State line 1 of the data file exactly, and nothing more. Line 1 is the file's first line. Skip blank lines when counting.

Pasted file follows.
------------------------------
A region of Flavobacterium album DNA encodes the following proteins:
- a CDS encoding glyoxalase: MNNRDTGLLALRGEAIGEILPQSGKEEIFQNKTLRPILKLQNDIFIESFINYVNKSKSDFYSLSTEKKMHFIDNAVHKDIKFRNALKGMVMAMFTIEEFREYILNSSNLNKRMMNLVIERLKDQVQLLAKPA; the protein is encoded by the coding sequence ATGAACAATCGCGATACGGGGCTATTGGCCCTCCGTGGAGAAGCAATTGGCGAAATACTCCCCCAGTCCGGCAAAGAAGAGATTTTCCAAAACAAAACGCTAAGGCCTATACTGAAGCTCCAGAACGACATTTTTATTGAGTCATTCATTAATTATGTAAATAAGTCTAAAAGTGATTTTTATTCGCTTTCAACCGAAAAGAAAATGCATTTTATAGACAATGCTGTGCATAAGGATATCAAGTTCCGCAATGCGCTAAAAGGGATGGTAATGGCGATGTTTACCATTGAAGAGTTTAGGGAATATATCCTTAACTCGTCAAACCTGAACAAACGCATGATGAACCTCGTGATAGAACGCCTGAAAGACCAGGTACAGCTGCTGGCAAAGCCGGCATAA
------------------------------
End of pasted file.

A region of Flavobacterium album DNA encodes the following proteins: